England’s first three figure sparkling wine shocked us all when it was released and I am not talking about the price. If customers want to drink expensive wine they will pay up – I have no issue with this. What shocked me was the flavour.
This is an immensely confident wine with a unique demeanour and an extraordinary flavour stance. It tastes so direct and nervy it is incredible and it sings the English song louder than any other wine. By this I mean that it is frighteningly austere, with steely, chalky Chardonnay driven through with dramatic acidity and tension.
It is a baby and I venture that it will last twenty years as if it were a day. It has its own GPS locator in every sip and winemaker Josh Donaghay-Spire has intentionally left every mineral molecule in place, preferring not to soften its attack, but to embrace its combative nature and let it run wild on the palate. I love the attitude in Coeur de Cuvée and I urge you to taste it – it will undoubtedly broaden your wine horizons.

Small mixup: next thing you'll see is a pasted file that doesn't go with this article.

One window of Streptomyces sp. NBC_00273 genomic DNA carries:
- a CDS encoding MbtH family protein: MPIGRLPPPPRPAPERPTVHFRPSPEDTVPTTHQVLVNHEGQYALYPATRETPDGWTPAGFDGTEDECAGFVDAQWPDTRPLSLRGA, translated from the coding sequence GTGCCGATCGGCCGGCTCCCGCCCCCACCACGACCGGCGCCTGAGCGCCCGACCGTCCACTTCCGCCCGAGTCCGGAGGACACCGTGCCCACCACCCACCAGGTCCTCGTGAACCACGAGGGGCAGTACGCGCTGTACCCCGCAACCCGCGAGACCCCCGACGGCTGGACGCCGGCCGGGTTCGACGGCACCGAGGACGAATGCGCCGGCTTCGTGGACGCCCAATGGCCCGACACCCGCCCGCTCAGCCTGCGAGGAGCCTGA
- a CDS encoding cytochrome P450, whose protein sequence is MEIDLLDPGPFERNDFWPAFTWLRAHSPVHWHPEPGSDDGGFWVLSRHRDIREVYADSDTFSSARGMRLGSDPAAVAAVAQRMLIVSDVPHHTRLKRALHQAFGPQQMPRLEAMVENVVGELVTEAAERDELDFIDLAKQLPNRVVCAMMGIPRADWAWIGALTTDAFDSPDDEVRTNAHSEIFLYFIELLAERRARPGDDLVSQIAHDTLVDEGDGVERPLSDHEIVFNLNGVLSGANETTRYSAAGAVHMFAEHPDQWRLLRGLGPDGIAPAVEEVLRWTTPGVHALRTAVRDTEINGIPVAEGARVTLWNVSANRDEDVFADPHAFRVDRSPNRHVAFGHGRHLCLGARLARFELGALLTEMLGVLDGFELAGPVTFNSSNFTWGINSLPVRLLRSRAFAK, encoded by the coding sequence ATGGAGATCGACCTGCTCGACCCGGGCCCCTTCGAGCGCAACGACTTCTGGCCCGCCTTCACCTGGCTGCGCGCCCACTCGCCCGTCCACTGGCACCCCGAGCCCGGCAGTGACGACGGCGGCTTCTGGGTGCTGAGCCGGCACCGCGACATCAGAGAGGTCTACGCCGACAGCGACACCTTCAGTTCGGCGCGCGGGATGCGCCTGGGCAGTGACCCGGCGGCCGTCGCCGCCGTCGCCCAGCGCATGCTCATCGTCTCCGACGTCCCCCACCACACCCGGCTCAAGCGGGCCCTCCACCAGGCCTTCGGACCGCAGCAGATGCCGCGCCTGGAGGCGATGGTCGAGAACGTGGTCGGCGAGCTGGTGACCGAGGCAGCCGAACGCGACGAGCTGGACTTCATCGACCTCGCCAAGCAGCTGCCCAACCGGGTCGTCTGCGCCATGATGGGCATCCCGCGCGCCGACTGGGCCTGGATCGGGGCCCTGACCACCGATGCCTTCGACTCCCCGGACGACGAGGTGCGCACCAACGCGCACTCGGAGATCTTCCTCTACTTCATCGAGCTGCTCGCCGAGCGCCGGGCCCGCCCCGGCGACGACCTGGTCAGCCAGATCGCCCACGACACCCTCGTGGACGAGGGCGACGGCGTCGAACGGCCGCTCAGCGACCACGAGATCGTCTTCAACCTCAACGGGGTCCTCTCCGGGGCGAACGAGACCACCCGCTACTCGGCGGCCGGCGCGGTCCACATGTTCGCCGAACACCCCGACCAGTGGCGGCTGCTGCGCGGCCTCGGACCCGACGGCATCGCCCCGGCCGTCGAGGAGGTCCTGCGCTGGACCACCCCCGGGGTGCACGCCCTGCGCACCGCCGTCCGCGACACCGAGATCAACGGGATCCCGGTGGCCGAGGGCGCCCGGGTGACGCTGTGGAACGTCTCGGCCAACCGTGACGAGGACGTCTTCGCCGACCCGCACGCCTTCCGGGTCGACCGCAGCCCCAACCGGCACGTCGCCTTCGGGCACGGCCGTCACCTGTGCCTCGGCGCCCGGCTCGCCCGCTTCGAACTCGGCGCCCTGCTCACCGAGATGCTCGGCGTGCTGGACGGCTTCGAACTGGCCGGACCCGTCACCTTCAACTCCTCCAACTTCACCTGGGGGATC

2015, Rosé Brut
It was a very long trailer for this wine’s release which seemingly started when the vineyards were planted back in 2010 and ended on 24 April this year when visionary owner Mark Driver launched his first two sparklers in the UK.
There is a great sense of anticipation and a long way to fall if wines don’t stack up to their hype, particularly after years of carefully seeding the market with timely press releases and teasers.
What made this launch so brilliant was Driver’s humility and genuine delight at how his pair of wines were received. This is not a column about value, it is a column about top end sparkling wine, but this 50% Pinot noir, 40% Chardonnay, 10% Pinot meunier blend, with a daringly low 2.5gm/L dosage was pitched at exactly the right price to ensure that it sold through at speed.
A few notable merchants still have stock and the Oxford Wine Company is the place to go if you have yet to taste this wine. My original note said that this is a ‘racy rosé with a touch of spice, redolent of a walk down a country lane laden with hedgerow fruit’. It is everything I had hoped for from Rathfinny and with a 2015 Blancs de Noirs released early next year this is an estate to follow very closely indeed.